Back in the present, I am on the search for more Big Cans as I travel around the suburbs. Last night was the hottest on record, and summer is far from over. I will need some big refreshment to get me through.

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Update: some additional Big Cans of Sydney, thank you Kirsten Seale for tipping me off about the Kingsgrove Can:

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And Kylie for the Bexley Can:

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The Rio

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At night the only place open in Summer Hill was the Rio Milk Bar. It shone like a gem in the dark street. I’d go in there sometimes – years ago when I used to live nearby – to buy things like a can of lemonade or a packet of jubes. One evening I went in and George, the owner, was sitting behind the counter as usual, grinning at an episode of the Simpsons which was playing on the tv. I was surprised to find George, who was in his 80s, watching the Simpsons. The store with its displays of milkshake paraphernalia and chocolate bars was such a trip to the 1950s that the Simpsons seemed shockingly contemporary.

The Rio was a cheerful place, with its window display up of handmade tinfoil signs, chocolate bar packets and collages of pictures of ice creams cut out from their boxes. On the front window in faded letters “The Rio Bar” was hand-written like a signature. Inside the displays were decorated with streamers and stars cut out from hologrammatic foil. On one wall was a faded illustration of an 80s dude in Raybans, clasping a large milk shake drawn on white paper, added in by George.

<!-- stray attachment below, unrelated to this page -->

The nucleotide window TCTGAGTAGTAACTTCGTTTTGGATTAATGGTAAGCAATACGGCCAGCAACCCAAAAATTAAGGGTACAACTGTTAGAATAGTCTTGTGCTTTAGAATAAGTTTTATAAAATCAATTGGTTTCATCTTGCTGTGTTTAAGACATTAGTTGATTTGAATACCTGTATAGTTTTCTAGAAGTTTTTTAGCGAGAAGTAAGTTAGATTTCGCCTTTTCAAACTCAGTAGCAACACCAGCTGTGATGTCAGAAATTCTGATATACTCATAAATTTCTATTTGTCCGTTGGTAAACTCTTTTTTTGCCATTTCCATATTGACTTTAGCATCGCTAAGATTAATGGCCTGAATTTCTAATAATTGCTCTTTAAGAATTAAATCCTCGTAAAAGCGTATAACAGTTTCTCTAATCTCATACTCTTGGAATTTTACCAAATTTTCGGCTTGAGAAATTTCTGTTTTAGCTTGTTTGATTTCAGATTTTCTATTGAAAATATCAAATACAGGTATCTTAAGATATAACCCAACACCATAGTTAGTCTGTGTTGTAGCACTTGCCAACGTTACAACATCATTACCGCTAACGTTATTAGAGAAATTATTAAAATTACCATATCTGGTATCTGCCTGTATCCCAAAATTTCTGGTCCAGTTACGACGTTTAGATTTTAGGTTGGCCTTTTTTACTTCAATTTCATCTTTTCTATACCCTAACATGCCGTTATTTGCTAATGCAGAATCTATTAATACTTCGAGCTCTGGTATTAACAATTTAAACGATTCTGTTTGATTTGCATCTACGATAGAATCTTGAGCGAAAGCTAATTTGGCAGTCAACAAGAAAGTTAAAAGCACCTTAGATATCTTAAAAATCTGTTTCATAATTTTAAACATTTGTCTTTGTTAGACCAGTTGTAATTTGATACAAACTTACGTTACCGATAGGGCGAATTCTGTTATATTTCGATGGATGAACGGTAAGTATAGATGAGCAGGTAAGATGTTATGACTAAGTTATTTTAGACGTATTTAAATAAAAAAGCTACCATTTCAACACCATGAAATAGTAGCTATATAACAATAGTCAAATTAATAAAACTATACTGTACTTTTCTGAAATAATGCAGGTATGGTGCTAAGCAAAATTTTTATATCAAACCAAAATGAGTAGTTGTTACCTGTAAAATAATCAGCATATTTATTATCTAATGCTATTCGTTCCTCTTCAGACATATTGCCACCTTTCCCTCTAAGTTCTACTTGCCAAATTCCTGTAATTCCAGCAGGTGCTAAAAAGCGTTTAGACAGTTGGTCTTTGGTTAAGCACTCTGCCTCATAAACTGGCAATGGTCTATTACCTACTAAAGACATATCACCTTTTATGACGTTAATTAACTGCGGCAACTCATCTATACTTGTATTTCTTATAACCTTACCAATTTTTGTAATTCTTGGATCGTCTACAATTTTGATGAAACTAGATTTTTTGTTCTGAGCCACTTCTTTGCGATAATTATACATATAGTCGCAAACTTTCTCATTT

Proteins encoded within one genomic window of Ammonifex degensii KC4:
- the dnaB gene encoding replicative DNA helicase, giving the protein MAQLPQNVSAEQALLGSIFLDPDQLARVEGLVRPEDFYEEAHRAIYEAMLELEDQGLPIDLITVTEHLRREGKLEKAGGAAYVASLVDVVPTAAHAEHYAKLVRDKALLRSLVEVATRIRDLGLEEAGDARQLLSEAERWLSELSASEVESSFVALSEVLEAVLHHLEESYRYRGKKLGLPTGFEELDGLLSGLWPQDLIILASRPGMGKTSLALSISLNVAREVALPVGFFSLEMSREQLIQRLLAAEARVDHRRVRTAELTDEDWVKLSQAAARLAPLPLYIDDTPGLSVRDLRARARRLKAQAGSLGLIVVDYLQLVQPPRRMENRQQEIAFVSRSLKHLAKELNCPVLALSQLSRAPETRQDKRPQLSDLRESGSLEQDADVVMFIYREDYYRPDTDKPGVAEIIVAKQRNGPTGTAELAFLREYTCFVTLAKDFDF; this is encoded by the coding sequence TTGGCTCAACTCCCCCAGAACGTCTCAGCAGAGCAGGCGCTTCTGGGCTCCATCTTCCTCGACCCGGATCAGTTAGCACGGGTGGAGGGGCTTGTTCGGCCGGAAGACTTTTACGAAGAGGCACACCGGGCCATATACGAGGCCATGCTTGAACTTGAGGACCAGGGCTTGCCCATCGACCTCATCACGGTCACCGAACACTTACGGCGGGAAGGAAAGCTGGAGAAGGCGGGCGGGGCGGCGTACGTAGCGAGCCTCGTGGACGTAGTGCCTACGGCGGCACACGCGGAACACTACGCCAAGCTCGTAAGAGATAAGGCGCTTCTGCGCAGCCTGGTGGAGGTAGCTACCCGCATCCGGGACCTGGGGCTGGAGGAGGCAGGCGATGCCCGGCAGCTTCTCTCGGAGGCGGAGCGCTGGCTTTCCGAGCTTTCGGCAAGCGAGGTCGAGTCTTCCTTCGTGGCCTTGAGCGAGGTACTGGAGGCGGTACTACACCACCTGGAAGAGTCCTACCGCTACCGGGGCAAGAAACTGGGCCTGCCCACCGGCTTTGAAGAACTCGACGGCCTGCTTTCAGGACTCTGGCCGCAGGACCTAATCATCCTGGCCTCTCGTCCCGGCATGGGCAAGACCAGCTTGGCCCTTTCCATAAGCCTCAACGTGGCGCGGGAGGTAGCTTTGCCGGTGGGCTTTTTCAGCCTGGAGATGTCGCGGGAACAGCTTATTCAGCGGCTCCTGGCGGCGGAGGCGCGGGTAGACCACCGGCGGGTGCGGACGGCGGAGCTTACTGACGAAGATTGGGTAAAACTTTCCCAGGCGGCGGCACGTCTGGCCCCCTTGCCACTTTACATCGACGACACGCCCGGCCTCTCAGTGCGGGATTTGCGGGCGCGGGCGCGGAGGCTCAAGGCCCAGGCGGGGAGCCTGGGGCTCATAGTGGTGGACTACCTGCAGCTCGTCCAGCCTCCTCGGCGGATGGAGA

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George opened the milk bar in 1952 and worked there every day until he passed away in May 2015 at the age of 92. In the 50s he was one of the many Greek migrants who ran milk bars across the suburbs, many of them near the local cinemas that were also once plentiful. That the Rio, like its prominent inner-west neighbour the Olympia, had such longevity seemed like a kind of magic.

Recent pasts are all around us, in bits and pieces, traces and rumours, but there are increasingly fewer places where it’s possible to enter their atmospheres. One of the few places where the recent past is preserved is Sydney’s old shops – the milk bars, shoe repairs, barbers and delis that have remained unchanged for decades. They seem charmed, as though their surprising persistence has made them eternal. But over the last few years many of the stalwarts have gone. The Oceanic Cafe in Surry Hills recently closed after being open since the 1930s, after the death of Nellie, the owner. The real estate sign on the roof has SOLD emblazoned across it, but the details inside are still as ever: the hat hooks on the walls and the Tip Top chalkboard with the daily specials, beef rissoles and lamb’s fry.

The Rio has been closed for almost a month now. In the days after George’s death people left flowers on the milk bar’s doorstep. In that same week news articles, radio shows and online commentary paid tribute to his long life and dedication to his store and community. Now things at the Rio are still. The store still looks as it has for so many decades, with its blue and white paint and twinkling tinfoil decorations. At night the shop is dark apart from the one lighted sign, promising Sweets and Smokes to the empty street.